Determining applicability of an area source MACT standard.

Developing a hazardous air pollutant emission inventory. First, you will need to determine if the facility is an area or major source. This is done by developing an inventory of all HAP emitting emission units, and calculating the potential to emit for the worst case single HAP and the combined total HAPs. If your facility has the potential to emit any single HAP in quantities greater than 10 tons per year and/or a combination of HAPs in quantities greater than 25 tons per year, the facility is considered a major source of HAPs.  Sources that emit HAPs but do not exceed the major source thresholds are considered “area” sources (sometimes referred to as “non-major” sources) for HAPs.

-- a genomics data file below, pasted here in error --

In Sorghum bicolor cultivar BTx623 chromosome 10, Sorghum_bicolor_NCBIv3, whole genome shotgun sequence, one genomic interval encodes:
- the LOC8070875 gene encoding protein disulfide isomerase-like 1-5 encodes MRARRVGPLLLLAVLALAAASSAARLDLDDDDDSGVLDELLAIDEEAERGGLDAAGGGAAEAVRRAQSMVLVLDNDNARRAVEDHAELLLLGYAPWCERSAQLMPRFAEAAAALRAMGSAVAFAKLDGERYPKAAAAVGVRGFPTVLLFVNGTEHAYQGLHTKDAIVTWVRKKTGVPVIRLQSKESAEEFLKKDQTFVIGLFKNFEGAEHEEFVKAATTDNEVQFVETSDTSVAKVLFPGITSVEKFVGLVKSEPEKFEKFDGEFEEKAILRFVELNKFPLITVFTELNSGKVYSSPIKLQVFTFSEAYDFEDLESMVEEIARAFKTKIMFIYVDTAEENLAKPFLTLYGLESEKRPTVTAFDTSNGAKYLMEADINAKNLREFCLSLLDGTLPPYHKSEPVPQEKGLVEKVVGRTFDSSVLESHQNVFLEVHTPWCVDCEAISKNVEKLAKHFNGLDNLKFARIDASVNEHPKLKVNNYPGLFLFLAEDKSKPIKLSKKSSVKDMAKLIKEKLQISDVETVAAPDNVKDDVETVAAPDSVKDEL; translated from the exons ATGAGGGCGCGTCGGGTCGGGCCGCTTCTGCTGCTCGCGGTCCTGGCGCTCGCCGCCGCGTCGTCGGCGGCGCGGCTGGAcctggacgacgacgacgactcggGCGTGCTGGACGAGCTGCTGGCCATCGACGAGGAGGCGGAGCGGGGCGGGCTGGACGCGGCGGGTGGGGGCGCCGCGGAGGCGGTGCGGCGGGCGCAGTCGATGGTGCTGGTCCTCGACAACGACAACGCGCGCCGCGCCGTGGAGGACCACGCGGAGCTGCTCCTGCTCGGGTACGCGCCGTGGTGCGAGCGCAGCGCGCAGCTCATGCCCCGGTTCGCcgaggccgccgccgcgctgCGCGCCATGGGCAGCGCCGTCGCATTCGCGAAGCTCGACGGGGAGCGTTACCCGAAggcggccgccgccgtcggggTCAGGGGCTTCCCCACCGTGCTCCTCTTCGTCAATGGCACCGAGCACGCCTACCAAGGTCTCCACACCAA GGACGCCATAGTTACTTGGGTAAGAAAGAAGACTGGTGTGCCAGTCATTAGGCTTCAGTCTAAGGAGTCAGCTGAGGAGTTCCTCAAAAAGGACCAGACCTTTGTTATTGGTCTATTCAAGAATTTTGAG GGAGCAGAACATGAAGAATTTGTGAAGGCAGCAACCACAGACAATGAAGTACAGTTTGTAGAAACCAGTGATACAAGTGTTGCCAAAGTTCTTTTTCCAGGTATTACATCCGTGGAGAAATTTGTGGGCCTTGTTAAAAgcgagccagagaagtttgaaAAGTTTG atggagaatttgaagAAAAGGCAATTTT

Determining applicable source categories. Since 2004, the EPA has adopted area source MACT standards for approximately 70 area source categories. These standards regulate 33 pollutants emitted from a variety of different sources. Each MACT standard is specific to that category’s operations. A review of all the potentially applicable MACT standards are required to determine which categories, if any, will apply. Some of the area source categories for which MACT standards have been put in place are shown in Table 1 below.

Table 1. List of Some of the 70 Source Categories Regulated Under Area Source Standards

Aluminum Foundries

Lead Acid Battery Manufacturing

Asphalt Processing & Asphalt Roofing Manufacturing

Medical Waste Incinerators

Autobody Refinishing

Miscellaneous Coatings

Brick & Structural Clay

Misc. Organic Chemical Manufacturing (MON)

Chemical Manufacturing: Chromium Compounds

Municipal Landfills